File spoon-archives/lyotard.archive/lyotard_2001/lyotard.0106, message 6

Date: Sat, 02 Jun 2001 02:28:47 -0400
Subject: Re: [Fwd: Weeping in a Rolls-Royce]

Steve and All,

This link takes you to an excerpt from Barbara Ehrenreich's book,
"Nickled and Dimed".  She is a nationally recognized writer,  a woman in her
sixties, who took various low-paid jobs a few years ago, and relates her
experiences in this book.

Couples who both work, and earn average or better than average pay, and have
children in school, or pre-school, must often work more than 80 hrs. per
week to hold their jobs.  Real wages have changed little in 20 years, but
the cost of living has increased a great deal.

Parents of today's baby boomers, in the post-WWII era of strong unions,
could often live on a single income, get medical care without the
obstruction and costs of HMO's.  However,
nuclear families have dwindled to 23.5% according to the 2000 census, and
they may fare better than the majority of families of single moms and single

An influx of millions of illegal aliens who work "off-the-books", and the
export of most U.S clothing factories to $1 a day, countries of the third
world, are factors which increase the competition for decent jobs, and keep
wages low.


Steve wrote:

> All
> I was interested in this email (from sciene as culture list) because of
> extraordinay claims that we are working more now than in the 1960s. I feel
> suspicious of this claim. My suspicions are founded on the distrust I feel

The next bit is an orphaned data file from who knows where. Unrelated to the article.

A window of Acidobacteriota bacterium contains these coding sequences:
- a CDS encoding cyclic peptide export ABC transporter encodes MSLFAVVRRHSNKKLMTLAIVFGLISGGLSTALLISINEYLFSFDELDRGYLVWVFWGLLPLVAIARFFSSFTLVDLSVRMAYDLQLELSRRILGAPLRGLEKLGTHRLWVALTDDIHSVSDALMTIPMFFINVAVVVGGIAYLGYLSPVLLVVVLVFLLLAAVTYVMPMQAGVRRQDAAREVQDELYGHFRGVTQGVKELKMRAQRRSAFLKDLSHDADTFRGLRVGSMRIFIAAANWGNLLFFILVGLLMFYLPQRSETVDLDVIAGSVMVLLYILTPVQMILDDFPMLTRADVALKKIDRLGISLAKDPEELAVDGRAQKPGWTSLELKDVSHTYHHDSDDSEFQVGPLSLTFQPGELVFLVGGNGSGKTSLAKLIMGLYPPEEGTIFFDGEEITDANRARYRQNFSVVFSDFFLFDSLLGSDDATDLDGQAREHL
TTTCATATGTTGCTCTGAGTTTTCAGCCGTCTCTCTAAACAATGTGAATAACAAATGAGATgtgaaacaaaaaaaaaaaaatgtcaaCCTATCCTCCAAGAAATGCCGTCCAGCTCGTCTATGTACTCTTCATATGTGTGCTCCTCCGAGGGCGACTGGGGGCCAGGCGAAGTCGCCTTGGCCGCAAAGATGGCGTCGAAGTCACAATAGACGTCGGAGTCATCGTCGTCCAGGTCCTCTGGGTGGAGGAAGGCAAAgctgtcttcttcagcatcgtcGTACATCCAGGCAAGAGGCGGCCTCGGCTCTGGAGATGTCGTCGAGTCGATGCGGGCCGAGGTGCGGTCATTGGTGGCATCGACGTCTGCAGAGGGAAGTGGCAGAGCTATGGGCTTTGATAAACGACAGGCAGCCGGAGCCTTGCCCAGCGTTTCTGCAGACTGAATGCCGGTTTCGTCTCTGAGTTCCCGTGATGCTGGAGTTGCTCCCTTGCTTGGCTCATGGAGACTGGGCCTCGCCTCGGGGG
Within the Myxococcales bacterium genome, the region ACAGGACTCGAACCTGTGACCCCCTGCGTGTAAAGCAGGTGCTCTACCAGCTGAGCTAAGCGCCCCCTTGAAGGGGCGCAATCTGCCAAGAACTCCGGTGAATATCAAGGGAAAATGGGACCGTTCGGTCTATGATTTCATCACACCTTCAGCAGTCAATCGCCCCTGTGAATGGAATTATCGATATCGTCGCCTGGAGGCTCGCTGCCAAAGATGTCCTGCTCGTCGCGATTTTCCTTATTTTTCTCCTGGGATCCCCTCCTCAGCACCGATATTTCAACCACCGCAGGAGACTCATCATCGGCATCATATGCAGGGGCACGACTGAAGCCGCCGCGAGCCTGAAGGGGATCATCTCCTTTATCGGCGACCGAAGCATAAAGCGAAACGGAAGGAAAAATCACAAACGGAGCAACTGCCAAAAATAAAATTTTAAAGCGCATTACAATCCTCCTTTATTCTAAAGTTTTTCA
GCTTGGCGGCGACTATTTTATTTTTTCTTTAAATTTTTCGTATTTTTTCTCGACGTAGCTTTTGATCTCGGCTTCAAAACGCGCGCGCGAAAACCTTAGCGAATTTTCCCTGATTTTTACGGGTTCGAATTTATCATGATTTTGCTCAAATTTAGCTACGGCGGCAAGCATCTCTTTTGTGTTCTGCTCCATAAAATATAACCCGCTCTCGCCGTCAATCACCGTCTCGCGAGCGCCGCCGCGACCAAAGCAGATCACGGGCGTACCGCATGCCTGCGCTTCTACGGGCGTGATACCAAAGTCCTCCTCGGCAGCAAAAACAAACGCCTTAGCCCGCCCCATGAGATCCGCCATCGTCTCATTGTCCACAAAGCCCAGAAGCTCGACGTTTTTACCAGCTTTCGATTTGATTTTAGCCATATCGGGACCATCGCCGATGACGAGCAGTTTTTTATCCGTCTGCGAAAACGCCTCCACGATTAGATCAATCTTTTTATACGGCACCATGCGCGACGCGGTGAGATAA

> people who suggest things are worse now than they were for our parents and
> grandparents - this level of pessimism always makes me want to scrutinise
> evidence. On a personal basis however I remember my father working
standard 6 day
> weeks and occasionally 7 days - in addition he only had two weeks holiday.
> father worked the same regime but only one weeks unpaid holiday a year. To
> that a 21st worker is working longer hours than our forefathers is I
suspect to
> massage the evidence in unacceptable ways.
> Compare these hours to myself - I never work weekends without days off in
> 25days holiday a year, have a standard 37.5 hours working week and work
probably 45
> hours and sometimes 50 hrs a week if travelling to the USA on business..
These are
> not unsual working hours -
> It is true however that working time directives are essential - standard
30 hour
> weeks - preferably over 4 days... are a desirable and achievable goal.
> regards
> sdv
> Ian Pitchford wrote:
> > Book Reviews - Weeping in a Rolls-Royce
> >
> > Book Reviews
> > Christopher Gasson Monday 28th May 2001
> >
> > Blood, Sweat and Tears: the evolution of work
> > Richard Donkin Texere, 400pp, 18.99
> > ISBN 1587990768
> >
> > It is difficult not to feel a sense of betrayal about technological
> > We have invented machines to do work for us, but the more ingenious our
> > inventions, the harder we find ourselves working. We have exchanged 40
hours of
> > slavery in a soot-covered factory for a 70-hour week chained within the
> > granite-faced confines of the giants of the new global service economy.
> > average American now works one month a year longer than he or she did in
> > 1960s. Britons, similarly, seem to be increasingly choosing work over
> >
> > As Richard Donkin makes clear in his broad history of work, Blood, Sweat
> > Tears, we have only ourselves to blame for so readily giving up our
lives to
> > our employers. It is a combination of our desires always staying one
step ahead
> > of our ability to afford them, our psychological need to define
ourselves by
> > our work, and an immutable work ethic, that continues to drive us long
> > the religion that spawned it ceased to be relevant.
> >
> > Full text:
> >
> >
> > To view archive/subscribe/unsubscribe/select DIGEST go to
> >
> >
> > Read The Human Nature Daily Review every day
> >
> >
> > Your use of Yahoo! Groups is subject to


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